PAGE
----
The results were prompt and dramatic. Within a single cycle of therapy, virtually all symptoms resolved. The child began to eat well and gain weight and despite chemotherapy, the bone marrow function rapidly recovered and the blood counts normalized. With completion of two cycles, a repeat CT scan revealed complete resolution of measurable disease.

I have corresponded with the pediatric oncologist and expressed our delight with the outcome and of her willingness to work with us. This case represents not only a transnational collaboration (the subject of a recent ASCO presentation) but also the successful cross-fertilization between the pediatric and adult oncology specialties. We are deeply gratified on both accounts.

About Dr. Robert A. Nagourney
Dr. Nagourney received his undergraduate degree in chemistry from Boston University and his doctor of medicine at McGill University in Montreal, where he was a University Scholar. After a residency in internal medicine at the University of California, Irvine, he went on to complete fellowship training in medical oncology at Georgetown University, as well as in hematology at the Scripps Institute in La Jolla. During his fellowship at Georgetown University, Dr. Nagourney confronted aggressive malignancies for which the standard therapies remained mostly ineffective. No matter what he did, all of his patients died. While he found this “standard of care” to be unacceptable, it inspired him to return to the laboratory where he eventually developed “personalized cancer therapy.” In 1986, Dr. Nagourney, along with colleague Larry Weisenthal, MD, PhD, received a Phase I grant from a federally funded program and launched Oncotech, Inc. They began conducting experiments to prove that human tumors resistant to chemotherapeutics could be re-sensitized by pre-incubation with calcium channel blockers, glutathione depletors and protein kinase C inhibitors. The original research was a success. Oncotech grew with financial backing from investors who ultimately changed the direction of the company’s research. The changes proved untenable to Dr. Nagourney and in 1991, he left the company he co-founded. He then returned to the laboratory, and developed the Ex-vivo Analysis - Programmed Cell Death ® (EVA-PCD) test to identify the treatments that would induce programmed cell death, or “apoptosis.” He soon took a position as Director of Experimental Therapeutics at the Cancer Institute of Long Beach Memorial Medical Center. His primary research project during this time was chronic lymphocytic leukemia. He remained in this position until the basic research program funding was cut, at which time he founded Rational Therapeutics in 1995. It is here where the EVA-PCD test is used to identity the drug, combinations of drugs or targeted therapies that will kill a patient's tumor - thus providing patients with truly personalized cancer treatment plans. With the desire to change how cancer care is delivered, he became Medical Director of the Todd Cancer Institute at Long Beach Memorial in 2003. In 2008, he returned to Rational Therapeutics full time to rededicate his time and expertise to expand the research opportunities available through the laboratory. He is a frequently invited lecturer for numerous professional organizations and universities, and has served as a reviewer and on the editorial boards of several journals including Clinical Cancer Research, British Journal of Cancer, Gynecologic Oncology, Cancer Research and the Journal of Medicinal Food.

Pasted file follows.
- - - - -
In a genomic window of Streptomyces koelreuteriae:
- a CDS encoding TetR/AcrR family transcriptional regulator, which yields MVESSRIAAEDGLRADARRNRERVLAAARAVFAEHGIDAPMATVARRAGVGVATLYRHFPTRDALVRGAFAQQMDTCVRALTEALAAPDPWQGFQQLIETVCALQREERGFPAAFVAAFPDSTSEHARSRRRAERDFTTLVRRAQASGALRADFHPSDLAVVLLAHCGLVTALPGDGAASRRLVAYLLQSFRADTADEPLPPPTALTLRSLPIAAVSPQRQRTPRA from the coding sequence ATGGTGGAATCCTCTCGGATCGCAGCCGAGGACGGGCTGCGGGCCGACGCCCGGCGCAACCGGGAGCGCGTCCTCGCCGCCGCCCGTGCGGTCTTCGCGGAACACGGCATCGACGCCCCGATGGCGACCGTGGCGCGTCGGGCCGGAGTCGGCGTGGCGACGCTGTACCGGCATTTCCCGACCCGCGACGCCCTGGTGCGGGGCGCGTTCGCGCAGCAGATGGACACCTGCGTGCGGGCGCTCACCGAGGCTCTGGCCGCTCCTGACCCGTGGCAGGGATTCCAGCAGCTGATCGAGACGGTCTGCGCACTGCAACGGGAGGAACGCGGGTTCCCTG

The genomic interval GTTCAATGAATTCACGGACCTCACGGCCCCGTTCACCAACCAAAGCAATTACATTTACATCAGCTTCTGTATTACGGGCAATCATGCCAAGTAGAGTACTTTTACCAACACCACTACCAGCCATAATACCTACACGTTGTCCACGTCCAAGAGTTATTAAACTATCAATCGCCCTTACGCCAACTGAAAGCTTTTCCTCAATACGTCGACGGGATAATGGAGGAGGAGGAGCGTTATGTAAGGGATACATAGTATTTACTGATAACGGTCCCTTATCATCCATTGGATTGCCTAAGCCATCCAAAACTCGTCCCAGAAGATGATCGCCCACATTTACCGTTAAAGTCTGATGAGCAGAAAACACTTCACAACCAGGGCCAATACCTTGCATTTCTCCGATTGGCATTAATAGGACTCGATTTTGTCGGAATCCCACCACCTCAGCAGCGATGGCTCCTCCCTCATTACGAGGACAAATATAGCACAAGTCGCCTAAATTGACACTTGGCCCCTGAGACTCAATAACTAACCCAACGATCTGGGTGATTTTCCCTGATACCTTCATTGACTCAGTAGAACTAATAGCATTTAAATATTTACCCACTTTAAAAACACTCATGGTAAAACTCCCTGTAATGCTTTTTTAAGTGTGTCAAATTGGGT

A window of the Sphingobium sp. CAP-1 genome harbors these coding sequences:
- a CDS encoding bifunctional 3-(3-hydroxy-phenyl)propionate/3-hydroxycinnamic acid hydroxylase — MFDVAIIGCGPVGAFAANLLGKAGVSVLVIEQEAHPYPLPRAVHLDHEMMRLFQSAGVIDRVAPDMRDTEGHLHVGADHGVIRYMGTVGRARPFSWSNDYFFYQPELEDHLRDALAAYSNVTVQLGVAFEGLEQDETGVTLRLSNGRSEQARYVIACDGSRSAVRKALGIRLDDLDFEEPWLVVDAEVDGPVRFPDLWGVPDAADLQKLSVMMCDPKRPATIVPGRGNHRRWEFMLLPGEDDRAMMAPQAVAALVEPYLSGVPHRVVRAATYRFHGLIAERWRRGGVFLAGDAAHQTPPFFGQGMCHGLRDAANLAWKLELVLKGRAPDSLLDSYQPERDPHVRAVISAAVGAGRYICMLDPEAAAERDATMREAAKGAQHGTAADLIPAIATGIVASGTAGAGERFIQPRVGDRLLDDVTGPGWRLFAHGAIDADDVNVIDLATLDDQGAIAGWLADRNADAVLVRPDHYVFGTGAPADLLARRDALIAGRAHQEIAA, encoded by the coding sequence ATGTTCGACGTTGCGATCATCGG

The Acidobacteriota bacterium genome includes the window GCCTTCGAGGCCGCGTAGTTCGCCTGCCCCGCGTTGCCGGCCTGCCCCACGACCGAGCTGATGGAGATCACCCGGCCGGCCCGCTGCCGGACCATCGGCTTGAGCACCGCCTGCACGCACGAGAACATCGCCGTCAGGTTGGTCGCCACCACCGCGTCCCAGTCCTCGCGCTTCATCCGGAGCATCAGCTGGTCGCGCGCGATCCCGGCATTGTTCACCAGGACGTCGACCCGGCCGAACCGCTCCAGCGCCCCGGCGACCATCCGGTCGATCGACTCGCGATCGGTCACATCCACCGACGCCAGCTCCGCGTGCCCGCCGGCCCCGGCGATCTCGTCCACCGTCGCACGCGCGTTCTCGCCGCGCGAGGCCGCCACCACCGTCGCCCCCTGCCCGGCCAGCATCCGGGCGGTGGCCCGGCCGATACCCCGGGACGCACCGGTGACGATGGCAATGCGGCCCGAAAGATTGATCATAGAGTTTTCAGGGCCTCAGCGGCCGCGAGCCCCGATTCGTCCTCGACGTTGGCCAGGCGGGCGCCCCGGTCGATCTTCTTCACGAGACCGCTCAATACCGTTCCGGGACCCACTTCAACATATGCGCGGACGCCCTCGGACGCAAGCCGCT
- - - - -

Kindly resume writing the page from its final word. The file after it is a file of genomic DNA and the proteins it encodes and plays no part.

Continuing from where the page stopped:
One Response to Neuroblastoma Response to Therapy Trumps Age

  1. Heidi says:

    Excellent information. Thank you for posting.
    Independent Medical Research